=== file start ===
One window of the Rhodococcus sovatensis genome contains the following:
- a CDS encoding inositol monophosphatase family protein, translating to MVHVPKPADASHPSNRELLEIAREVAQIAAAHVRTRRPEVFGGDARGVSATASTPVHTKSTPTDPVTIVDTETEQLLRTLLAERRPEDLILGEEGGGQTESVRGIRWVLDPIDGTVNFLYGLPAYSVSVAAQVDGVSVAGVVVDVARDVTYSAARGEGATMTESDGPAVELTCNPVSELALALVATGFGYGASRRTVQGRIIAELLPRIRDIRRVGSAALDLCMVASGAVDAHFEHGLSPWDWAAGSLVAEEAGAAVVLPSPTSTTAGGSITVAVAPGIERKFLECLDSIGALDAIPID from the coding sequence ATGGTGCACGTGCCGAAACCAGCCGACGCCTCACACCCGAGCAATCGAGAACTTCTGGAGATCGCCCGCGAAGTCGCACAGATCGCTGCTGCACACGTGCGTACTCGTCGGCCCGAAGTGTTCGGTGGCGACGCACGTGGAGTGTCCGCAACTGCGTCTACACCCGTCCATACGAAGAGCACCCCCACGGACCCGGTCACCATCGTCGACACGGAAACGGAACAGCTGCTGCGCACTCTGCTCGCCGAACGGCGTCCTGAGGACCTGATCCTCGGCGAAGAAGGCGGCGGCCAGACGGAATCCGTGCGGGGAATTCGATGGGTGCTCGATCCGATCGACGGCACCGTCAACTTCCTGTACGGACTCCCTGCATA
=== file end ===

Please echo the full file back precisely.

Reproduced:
One window of the Rhodococcus sovatensis genome contains the following:
- a CDS encoding inositol monophosphatase family protein, translating to MVHVPKPADASHPSNRELLEIAREVAQIAAAHVRTRRPEVFGGDARGVSATASTPVHTKSTPTDPVTIVDTETEQLLRTLLAERRPEDLILGEEGGGQTESVRGIRWVLDPIDGTVNFLYGLPAYSVSVAAQVDGVSVAGVVVDVARDVTYSAARGEGATMTESDGPAVELTCNPVSELALALVATGFGYGASRRTVQGRIIAELLPRIRDIRRVGSAALDLCMVASGAVDAHFEHGLSPWDWAAGSLVAEEAGAAVVLPSPTSTTAGGSITVAVAPGIERKFLECLDSIGALDAIPID from the coding sequence ATGGTGCACGTGCCGAAACCAGCCGACGCCTCACACCCGAGCAATCGAGAACTTCTGGAGATCGCCCGCGAAGTCGCACAGATCGCTGCTGCACACGTGCGTACTCGTCGGCCCGAAGTGTTCGGTGGCGACGCACGTGGAGTGTCCGCAACTGCGTCTACACCCGTCCATACGAAGAGCACCCCCACGGACCCGGTCACCATCGTCGACACGGAAACGGAACAGCTGCTGCGCACTCTGCTCGCCGAACGGCGTCCTGAGGACCTGATCCTCGGCGAAGAAGGCGGCGGCCAGACGGAATCCGTGCGGGGAATTCGATGGGTGCTCGATCCGATCGACGGCACCGTCAACTTCCTGTACGGACTCCCTGCATA